Burnout is a huge problem among missionaries and intercultural workers. There are the big stressors, like medical or security issues, and then there’s the low level constant stress: not understanding the language or social interactions, not knowing how to get around or the best place to shop, etc.
A big part of our CMS training has been helping us to think about stress relief: developing an arsenal of coping mechanisms. There are the things I do to relax (watch DVDs, cooking, reading, etc.) and then there are the things I do to let off steam – aerobic classes. There’s nothing like pushing the body to clear the mind! But that might not work in Tanzania.
Apparently there is a gym in Dodoma, but it’s mainly just for weights and it’s not really appropriate for women to go. That’s OK: women can play sport and I’ve also got a stack of aerobic DVDs that I can do at home.
But even the best laid plans need to be flexible. I haven’t been to the gym in about a year. I was sick for almost 9 months. And now, I discover, sustaining another life with my own body is quite a bit of work and if I don’t rest, Elliot doesn’t eat! So the exertion of high impact aerobics or perhaps even team sport is out of the question, at least for the next few months. Despite hopes that I would return, I’m about to cancel my gym membership here.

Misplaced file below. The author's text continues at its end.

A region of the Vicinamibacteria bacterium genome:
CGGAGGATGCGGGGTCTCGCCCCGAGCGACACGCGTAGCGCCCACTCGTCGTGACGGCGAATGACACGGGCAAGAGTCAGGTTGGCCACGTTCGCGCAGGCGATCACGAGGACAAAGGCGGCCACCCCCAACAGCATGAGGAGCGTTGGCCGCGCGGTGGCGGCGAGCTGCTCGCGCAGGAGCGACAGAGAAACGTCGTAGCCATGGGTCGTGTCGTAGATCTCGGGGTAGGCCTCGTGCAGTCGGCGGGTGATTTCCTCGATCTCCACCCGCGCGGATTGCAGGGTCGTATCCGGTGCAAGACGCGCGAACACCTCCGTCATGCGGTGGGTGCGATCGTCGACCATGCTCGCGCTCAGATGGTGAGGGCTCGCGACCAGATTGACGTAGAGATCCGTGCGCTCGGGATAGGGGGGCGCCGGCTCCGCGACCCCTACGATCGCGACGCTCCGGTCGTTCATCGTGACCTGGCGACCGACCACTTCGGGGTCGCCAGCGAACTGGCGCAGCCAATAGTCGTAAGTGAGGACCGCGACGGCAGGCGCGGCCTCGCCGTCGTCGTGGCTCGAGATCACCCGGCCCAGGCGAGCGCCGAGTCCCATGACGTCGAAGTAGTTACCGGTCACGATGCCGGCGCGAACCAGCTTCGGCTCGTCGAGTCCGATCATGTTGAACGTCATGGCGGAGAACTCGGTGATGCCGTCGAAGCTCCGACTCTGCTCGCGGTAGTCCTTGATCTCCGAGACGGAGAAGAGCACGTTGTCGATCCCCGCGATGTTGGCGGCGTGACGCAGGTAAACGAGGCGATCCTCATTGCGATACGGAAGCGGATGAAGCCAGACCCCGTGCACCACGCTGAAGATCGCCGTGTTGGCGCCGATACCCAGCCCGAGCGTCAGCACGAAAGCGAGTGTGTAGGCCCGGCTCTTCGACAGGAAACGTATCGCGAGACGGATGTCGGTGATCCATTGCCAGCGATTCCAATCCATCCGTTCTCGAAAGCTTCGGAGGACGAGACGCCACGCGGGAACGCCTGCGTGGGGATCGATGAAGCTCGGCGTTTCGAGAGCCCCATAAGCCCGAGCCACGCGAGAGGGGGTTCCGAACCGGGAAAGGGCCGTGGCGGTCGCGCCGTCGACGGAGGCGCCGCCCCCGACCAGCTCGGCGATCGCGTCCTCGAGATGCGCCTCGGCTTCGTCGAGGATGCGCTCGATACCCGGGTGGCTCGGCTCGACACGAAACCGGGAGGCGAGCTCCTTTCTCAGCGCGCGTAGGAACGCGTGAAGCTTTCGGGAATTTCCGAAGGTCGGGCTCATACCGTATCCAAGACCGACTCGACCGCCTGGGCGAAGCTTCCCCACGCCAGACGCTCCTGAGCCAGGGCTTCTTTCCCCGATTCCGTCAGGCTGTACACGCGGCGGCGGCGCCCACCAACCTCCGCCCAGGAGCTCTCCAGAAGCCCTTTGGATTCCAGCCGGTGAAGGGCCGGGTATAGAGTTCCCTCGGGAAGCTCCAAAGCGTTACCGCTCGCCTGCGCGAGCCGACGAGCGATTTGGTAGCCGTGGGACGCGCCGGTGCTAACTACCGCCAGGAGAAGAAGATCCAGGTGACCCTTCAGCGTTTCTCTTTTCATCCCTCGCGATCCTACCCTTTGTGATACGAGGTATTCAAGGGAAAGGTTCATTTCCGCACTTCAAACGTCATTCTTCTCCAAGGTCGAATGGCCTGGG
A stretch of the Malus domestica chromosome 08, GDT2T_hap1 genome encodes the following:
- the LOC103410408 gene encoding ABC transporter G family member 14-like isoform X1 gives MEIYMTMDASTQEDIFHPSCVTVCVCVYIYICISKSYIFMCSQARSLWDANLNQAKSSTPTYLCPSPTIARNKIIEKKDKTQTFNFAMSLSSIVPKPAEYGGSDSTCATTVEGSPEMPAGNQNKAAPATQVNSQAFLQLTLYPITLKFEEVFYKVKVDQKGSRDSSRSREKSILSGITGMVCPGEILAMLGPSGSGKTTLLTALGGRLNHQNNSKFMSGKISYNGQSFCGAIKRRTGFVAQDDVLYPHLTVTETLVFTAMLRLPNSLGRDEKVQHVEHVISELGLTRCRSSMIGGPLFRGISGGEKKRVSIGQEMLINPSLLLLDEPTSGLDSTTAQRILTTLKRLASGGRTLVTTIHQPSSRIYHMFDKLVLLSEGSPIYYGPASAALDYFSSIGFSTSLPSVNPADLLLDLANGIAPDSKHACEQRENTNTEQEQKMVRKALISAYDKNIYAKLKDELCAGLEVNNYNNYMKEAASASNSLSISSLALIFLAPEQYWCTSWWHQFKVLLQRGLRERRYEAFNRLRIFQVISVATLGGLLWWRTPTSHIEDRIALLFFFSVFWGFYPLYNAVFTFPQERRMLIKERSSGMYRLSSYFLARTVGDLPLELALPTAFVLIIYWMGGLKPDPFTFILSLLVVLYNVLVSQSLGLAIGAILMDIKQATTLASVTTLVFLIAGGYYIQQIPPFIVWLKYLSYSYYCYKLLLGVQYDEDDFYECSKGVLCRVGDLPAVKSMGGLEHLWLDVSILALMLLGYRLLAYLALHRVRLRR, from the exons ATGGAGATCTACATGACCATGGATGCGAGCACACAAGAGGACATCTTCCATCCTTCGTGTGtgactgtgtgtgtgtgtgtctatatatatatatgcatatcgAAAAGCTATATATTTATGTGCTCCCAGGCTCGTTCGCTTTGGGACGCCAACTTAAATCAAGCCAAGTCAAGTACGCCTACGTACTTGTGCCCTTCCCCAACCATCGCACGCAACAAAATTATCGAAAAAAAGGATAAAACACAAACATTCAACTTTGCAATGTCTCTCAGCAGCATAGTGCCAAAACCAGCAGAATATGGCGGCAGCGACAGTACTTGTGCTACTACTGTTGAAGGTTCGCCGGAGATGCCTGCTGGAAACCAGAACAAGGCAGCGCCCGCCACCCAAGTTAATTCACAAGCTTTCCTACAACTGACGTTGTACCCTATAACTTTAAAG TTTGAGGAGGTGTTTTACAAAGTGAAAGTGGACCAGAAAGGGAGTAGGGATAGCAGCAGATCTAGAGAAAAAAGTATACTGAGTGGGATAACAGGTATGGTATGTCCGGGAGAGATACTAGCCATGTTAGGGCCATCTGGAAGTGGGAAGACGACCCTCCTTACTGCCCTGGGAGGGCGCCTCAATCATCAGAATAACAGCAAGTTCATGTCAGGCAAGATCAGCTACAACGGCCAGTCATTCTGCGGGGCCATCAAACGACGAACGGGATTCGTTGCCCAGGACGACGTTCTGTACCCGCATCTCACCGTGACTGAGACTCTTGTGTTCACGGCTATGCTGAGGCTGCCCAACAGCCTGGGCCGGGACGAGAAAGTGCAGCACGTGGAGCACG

I’ve heard other mums talk about this – that high level fitness just isn’t that achievable in their childbearing years. Even once that pesky relaxin gets out of their system and their risk of injury decreases, there may be less than a year before they fall pregnant again. But knowing that this is normal doesn’t change the fact that I need some outlet for stress, given the context that we’re going to. For now, walking with a 6.5kg baby will have to do.
What are your suggestions? How do you work off steam?
Tamie Davis is an Aussie living in Tanzania, writing at meetjesusatuni.com.